A contentious bylaw that forbids harm reduction measures such as needle exchange programs and supervised injection sites will soon return to council in British Columbia’s “Bible Belt.”
The Fraser Health Authority has long called for a harm reduction plan – and specifically a needle exchange program – in Abbotsford, insisting it is urgently needed to protect the area’s roughly 500 intravenous drug users and curb the city’s relatively high rates of hepatitis C. Two public forums held on the past two Tuesdays on the possibility of having a needle exchange program were well attended.
“We have to look at the evidence … and the evidence is it decreases the transmission of blood-borne infections like hepatitis C and HIV,” said Marcus Lem, a medical health officer for Fraser Health who spoke at this week’s forum. “I don’t think, at all, it is any sort of incentive [to do drugs]; it’s helping people who are at a vulnerable point in their lives and are engaged in activities they may not necessarily want to be doing. How we protect the most vulnerable portions of our population says a lot about how we are as a society.”
He noted that harm reduction strategies are “pretty well accepted across the Lower Mainland – and around the world.” The Pivot Legal Society has said the bylaw violates the Charter of Rights and Freedoms.
In 2010, Abbotsford had an estimated hepatitis C rate of 64.4 per 100,000 among its non-incarcerated population, according to a harm reduction service plan prepared by Fraser Health last year. The plan stated injection drug use “has been identified as a concern for the city of Abbotsford,” although there is little data on its prevalence.
Crowds at the public forums were split on the matter, which is expected to return to council for a vote on whether to repeal it by spring.
The eight-year-old bylaw – which also bans medical marijuana dispensaries – is a controversial issue in the traditionally conservative Fraser Valley city. Some fear repealing it would condone illicit drug use; critics say keeping clean needles from intravenous drug users plays with their lives.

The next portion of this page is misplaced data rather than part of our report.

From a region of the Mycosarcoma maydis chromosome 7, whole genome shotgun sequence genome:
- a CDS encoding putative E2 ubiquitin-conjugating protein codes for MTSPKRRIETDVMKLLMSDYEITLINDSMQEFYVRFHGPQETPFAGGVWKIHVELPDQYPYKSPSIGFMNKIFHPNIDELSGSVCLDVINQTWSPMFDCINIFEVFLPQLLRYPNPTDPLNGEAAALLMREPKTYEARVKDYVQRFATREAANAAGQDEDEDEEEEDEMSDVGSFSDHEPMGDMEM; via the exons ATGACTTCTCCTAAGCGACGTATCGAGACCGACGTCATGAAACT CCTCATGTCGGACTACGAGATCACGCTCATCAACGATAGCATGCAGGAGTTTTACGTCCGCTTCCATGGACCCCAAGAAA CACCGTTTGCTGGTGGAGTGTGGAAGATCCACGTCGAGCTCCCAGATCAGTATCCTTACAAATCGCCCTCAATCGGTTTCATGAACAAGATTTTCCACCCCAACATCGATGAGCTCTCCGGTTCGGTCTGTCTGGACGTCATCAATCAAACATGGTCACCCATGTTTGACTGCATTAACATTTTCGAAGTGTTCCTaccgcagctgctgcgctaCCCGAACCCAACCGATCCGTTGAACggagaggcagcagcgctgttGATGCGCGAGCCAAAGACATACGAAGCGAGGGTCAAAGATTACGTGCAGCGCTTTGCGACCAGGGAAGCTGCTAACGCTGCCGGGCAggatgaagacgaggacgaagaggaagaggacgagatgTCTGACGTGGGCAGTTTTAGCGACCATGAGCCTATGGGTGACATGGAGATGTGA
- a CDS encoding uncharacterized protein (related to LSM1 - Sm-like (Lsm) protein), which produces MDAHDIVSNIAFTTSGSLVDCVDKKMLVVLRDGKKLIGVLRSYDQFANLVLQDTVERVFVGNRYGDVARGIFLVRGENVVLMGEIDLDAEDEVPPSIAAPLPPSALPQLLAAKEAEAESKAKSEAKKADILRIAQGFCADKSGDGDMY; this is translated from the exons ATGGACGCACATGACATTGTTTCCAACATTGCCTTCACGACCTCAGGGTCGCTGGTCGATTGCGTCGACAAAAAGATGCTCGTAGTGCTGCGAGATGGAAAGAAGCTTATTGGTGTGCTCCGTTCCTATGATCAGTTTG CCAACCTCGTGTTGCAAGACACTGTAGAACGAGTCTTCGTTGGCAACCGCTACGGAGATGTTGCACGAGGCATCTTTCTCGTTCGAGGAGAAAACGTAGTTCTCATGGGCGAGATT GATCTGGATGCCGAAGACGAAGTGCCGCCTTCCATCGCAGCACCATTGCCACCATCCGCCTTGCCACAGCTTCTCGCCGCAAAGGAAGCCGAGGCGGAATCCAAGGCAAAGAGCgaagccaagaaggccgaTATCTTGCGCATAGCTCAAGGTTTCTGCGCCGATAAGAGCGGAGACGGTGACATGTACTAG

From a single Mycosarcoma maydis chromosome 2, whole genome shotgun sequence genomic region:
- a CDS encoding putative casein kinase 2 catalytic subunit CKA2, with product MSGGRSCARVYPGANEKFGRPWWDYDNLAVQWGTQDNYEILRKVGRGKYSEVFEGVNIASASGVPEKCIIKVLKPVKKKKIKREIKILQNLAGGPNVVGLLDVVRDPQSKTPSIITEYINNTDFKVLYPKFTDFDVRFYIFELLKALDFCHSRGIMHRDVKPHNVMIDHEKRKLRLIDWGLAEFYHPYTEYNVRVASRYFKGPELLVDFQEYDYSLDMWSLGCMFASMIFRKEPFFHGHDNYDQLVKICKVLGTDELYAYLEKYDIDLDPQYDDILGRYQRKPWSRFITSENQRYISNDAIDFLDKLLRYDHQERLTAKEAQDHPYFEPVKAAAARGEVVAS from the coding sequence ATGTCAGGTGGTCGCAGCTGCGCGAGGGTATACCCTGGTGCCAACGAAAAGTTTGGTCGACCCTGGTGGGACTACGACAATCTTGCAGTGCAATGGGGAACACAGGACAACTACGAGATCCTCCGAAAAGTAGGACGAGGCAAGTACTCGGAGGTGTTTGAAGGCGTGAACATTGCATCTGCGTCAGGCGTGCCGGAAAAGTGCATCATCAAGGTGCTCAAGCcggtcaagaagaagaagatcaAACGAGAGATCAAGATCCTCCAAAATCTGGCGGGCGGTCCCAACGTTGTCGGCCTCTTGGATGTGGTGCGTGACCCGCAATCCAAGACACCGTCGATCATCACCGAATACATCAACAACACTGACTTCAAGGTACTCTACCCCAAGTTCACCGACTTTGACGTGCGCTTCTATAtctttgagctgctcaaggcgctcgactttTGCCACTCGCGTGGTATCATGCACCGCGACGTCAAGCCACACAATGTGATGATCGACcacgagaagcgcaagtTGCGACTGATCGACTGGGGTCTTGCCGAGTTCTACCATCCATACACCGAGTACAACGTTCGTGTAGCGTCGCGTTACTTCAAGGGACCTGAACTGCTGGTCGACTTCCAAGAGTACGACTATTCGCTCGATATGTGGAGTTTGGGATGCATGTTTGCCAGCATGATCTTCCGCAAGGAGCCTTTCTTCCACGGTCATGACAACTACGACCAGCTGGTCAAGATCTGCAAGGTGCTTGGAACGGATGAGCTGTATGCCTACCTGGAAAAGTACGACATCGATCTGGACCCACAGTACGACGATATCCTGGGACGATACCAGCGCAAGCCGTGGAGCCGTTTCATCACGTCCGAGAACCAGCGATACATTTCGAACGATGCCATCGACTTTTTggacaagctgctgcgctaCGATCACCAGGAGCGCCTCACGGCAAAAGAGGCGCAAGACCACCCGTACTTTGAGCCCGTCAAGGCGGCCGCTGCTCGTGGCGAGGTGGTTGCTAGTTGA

Such a divide was apparent at the public forums.
Council has also been divided on the matter. Councillor Simon Gibson, for example, supported the bylaw in 2005 and remained confident in his decision last year, telling The Canadian Press he felt harm reduction was “largely cosmetic.”
“I’m satisfied with the bylaw, because it represents what is in the best interests of the overall social fabric of Abbotsford,” Mr. Gibson said at the time.
George Peary opposed harm reduction as a councillor, but gradually came to speak of having an “open mind” on the matter toward the end of his mayoralty.
Mayor Bruce Banman, who edged out Mr. Peary in the November, 2011, election with a promise to make Abbotsford more progressive, supports harm reduction measures – but insists a needle exchange program must come with a detox plan.
“I would say that they take every single penny that they save [by preventing blood-borne diseases] and put it into detox and rehab,” he said. “Give me the guarantee that when someone asks, they will get the help that they need.”
He said what that help should look like would be up to the experts.
But Sherry Mumford, director of mental health and substance use at Fraser Health, who also presented at Tuesday’s forum, pointed to options such as the Riverstone home/mobile detox and day-tox program and the Warm Zone drop-in facility for women, saying “absolutely” enough services are already available.